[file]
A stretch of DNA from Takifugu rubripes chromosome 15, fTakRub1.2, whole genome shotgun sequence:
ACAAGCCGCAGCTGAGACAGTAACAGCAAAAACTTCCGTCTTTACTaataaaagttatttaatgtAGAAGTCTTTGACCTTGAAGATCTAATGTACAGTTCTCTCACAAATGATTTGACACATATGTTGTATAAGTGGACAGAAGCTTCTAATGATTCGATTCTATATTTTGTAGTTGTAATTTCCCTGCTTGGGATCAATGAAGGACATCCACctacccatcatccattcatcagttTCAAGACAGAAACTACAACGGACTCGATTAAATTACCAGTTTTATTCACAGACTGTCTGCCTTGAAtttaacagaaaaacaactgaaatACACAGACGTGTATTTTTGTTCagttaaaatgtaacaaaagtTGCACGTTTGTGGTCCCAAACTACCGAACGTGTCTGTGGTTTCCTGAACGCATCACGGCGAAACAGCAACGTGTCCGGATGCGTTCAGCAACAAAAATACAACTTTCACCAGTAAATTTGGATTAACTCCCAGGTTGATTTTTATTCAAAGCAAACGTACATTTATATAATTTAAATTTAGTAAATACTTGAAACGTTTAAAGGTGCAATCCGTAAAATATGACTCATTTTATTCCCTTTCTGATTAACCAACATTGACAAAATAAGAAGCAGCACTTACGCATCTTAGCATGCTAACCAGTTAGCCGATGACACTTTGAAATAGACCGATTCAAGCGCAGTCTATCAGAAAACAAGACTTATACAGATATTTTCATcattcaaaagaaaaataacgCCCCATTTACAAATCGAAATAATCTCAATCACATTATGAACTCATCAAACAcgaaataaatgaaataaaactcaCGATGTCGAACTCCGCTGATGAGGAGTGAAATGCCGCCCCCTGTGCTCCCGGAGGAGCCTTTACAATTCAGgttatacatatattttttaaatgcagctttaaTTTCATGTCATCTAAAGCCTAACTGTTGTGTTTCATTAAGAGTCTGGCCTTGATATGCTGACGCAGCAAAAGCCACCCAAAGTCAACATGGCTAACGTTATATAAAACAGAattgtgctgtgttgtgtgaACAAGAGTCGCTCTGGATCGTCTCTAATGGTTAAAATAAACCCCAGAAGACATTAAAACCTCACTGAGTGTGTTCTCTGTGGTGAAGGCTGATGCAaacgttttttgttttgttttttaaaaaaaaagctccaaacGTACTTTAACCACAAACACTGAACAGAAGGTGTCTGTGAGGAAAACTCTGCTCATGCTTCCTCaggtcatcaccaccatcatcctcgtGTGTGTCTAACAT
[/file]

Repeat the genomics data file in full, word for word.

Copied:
A stretch of DNA from Takifugu rubripes chromosome 15, fTakRub1.2, whole genome shotgun sequence:
ACAAGCCGCAGCTGAGACAGTAACAGCAAAAACTTCCGTCTTTACTaataaaagttatttaatgtAGAAGTCTTTGACCTTGAAGATCTAATGTACAGTTCTCTCACAAATGATTTGACACATATGTTGTATAAGTGGACAGAAGCTTCTAATGATTCGATTCTATATTTTGTAGTTGTAATTTCCCTGCTTGGGATCAATGAAGGACATCCACctacccatcatccattcatcagttTCAAGACAGAAACTACAACGGACTCGATTAAATTACCAGTTTTATTCACAGACTGTCTGCCTTGAAtttaacagaaaaacaactgaaatACACAGACGTGTATTTTTGTTCagttaaaatgtaacaaaagtTGCACGTTTGTGGTCCCAAACTACCGAACGTGTCTGTGGTTTCCTGAACGCATCACGGCGAAACAGCAACGTGTCCGGATGCGTTCAGCAACAAAAATACAACTTTCACCAGTAAATTTGGATTAACTCCCAGGTTGATTTTTATTCAAAGCAAACGTACATTTATATAATTTAAATTTAGTAAATACTTGAAACGTTTAAAGGTGCAATCCGTAAAATATGACTCATTTTATTCCCTTTCTGATTAACCAACATTGACAAAATAAGAAGCAGCACTTACGCATCTTAGCATGCTAACCAGTTAGCCGATGACACTTTGAAATAGACCGATTCAAGCGCAGTCTATCAGAAAACAAGACTTATACAGATATTTTCATcattcaaaagaaaaataacgCCCCATTTACAAATCGAAATAATCTCAATCACATTATGAACTCATCAAACAcgaaataaatgaaataaaactcaCGATGTCGAACTCCGCTGATGAGGAGTGAAATGCCGCCCCCTGTGCTCCCGGAGGAGCCTTTACAATTCAGgttatacatatattttttaaatgcagctttaaTTTCATGTCATCTAAAGCCTAACTGTTGTGTTTCATTAAGAGTCTGGCCTTGATATGCTGACGCAGCAAAAGCCACCCAAAGTCAACATGGCTAACGTTATATAAAACAGAattgtgctgtgttgtgtgaACAAGAGTCGCTCTGGATCGTCTCTAATGGTTAAAATAAACCCCAGAAGACATTAAAACCTCACTGAGTGTGTTCTCTGTGGTGAAGGCTGATGCAaacgttttttgttttgttttttaaaaaaaaagctccaaacGTACTTTAACCACAAACACTGAACAGAAGGTGTCTGTGAGGAAAACTCTGCTCATGCTTCCTCaggtcatcaccaccatcatcctcgtGTGTGTCTAACAT